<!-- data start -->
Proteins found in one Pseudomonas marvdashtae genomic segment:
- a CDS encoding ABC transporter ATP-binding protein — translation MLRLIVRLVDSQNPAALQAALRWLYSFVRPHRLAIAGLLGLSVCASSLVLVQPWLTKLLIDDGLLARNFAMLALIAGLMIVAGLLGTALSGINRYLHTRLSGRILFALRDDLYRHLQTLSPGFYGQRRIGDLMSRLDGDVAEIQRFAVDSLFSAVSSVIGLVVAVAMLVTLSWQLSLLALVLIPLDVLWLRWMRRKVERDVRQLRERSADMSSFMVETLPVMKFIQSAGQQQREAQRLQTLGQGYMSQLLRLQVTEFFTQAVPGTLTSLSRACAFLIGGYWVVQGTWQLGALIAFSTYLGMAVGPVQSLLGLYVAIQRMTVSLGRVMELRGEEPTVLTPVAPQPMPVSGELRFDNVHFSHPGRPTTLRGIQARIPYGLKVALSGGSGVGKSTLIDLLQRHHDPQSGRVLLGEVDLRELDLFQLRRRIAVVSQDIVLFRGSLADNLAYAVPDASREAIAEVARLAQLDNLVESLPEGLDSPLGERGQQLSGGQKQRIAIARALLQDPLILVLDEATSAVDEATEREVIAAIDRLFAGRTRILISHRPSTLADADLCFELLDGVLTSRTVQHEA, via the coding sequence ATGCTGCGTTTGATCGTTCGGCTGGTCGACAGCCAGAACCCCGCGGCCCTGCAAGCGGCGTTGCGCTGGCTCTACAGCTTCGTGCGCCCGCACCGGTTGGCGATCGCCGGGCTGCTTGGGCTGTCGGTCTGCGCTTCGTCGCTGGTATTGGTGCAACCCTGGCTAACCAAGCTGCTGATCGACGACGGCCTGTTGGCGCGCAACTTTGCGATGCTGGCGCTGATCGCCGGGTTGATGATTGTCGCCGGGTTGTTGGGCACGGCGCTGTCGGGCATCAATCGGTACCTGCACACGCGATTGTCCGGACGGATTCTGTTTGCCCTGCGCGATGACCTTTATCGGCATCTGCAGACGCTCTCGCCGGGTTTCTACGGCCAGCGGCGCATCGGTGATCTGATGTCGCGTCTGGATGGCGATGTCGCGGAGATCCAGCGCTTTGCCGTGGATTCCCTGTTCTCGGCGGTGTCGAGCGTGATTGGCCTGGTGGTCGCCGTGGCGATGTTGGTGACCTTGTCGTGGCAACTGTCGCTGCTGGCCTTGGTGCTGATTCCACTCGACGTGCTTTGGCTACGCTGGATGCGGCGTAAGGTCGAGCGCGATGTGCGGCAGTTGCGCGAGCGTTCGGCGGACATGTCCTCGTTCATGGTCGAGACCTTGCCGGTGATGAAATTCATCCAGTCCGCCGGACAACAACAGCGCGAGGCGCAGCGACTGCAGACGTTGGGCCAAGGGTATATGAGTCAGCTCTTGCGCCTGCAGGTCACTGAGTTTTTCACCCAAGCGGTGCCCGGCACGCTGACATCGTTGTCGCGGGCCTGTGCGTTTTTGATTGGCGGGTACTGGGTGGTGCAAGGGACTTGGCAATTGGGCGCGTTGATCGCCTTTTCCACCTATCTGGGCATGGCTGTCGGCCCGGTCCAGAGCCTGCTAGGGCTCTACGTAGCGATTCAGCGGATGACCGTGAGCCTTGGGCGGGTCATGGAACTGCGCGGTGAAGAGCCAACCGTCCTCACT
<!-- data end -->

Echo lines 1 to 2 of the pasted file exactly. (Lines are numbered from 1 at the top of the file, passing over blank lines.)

Proteins found in one Pseudomonas marvdashtae genomic segment:
- a CDS encoding ABC transporter ATP-binding protein — translation MLRLIVRLVDSQNPAALQAALRWLYSFVRPHRLAIAGLLGLSVCASSLVLVQPWLTKLLIDDGLLARNFAMLALIAGLMIVAGLLGTALSGINRYLHTRLSGRILFALRDDLYRHLQTLSPGFYGQRRIGDLMSRLDGDVAEIQRFAVDSLFSAVSSVIGLVVAVAMLVTLSWQLSLLALVLIPLDVLWLRWMRRKVERDVRQLRERSADMSSFMVETLPVMKFIQSAGQQQREAQRLQTLGQGYMSQLLRLQVTEFFTQAVPGTLTSLSRACAFLIGGYWVVQGTWQLGALIAFSTYLGMAVGPVQSLLGLYVAIQRMTVSLGRVMELRGEEPTVLTPVAPQPMPVSGELRFDNVHFSHPGRPTTLRGIQARIPYGLKVALSGGSGVGKSTLIDLLQRHHDPQSGRVLLGEVDLRELDLFQLRRRIAVVSQDIVLFRGSLADNLAYAVPDASREAIAEVARLAQLDNLVESLPEGLDSPLGERGQQLSGGQKQRIAIARALLQDPLILVLDEATSAVDEATEREVIAAIDRLFAGRTRILISHRPSTLADADLCFELLDGVLTSRTVQHEA, via the coding sequence ATGCTGCGTTTGATCGTTCGGCTGGTCGACAGCCAGAACCCCGCGGCCCTGCAAGCGGCGTTGCGCTGGCTCTACAGCTTCGTGCGCCCGCACCGGTTGGCGATCGCCGGGCTGCTTGGGCTGTCGGTCTGCGCTTCGTCGCTGGTATTGGTGCAACCCTGGCTAACCAAGCTGCTGATCGACGACGGCCTGTTGGCGCGCAACTTTGCGATGCTGGCGCTGATCGCCGGGTTGATGATTGTCGCCGGGTTGTTGGGCACGGCGCTGTCGGGCATCAATCGGTACCTGCACACGCGATTGTCCGGACGGATTCTGTTTGCCCTGCGCGATGACCTTTATCGGCATCTGCAGACGCTCTCGCCGGGTTTCTACGGCCAGCGGCGCATCGGTGATCTGATGTCGCGTCTGGATGGCGATGTCGCGGAGATCCAGCGCTTTGCCGTGGATTCCCTGTTCTCGGCGGTGTCGAGCGTGATTGGCCTGGTGGTCGCCGTGGCGATGTTGGTGACCTTGTCGTGGCAACTGTCGCTGCTGGCCTTGGTGCTGATTCCACTCGACGTGCTTTGGCTACGCTGGATGCGGCGTAAGGTCGAGCGCGATGTGCGGCAGTTGCGCGAGCGTTCGGCGGACATGTCCTCGTTCATGGTCGAGACCTTGCCGGTGATGAAATTCATCCAGTCCGCCGGACAACAACAGCGCGAGGCGCAGCGACTGCAGACGTTGGGCCAAGGGTATATGAGTCAGCTCTTGCGCCTGCAGGTCACTGAGTTTTTCACCCAAGCGGTGCCCGGCACGCTGACATCGTTGTCGCGGGCCTGTGCGTTTTTGATTGGCGGGTACTGGGTGGTGCAAGGGACTTGGCAATTGGGCGCGTTGATCGCCTTTTCCACCTATCTGGGCATGGCTGTCGGCCCGGTCCAGAGCCTGCTAGGGCTCTACGTAGCGATTCAGCGGATGACCGTGAGCCTTGGGCGGGTCATGGAACTGCGCGGTGAAGAGCCAACCGTCCTCACT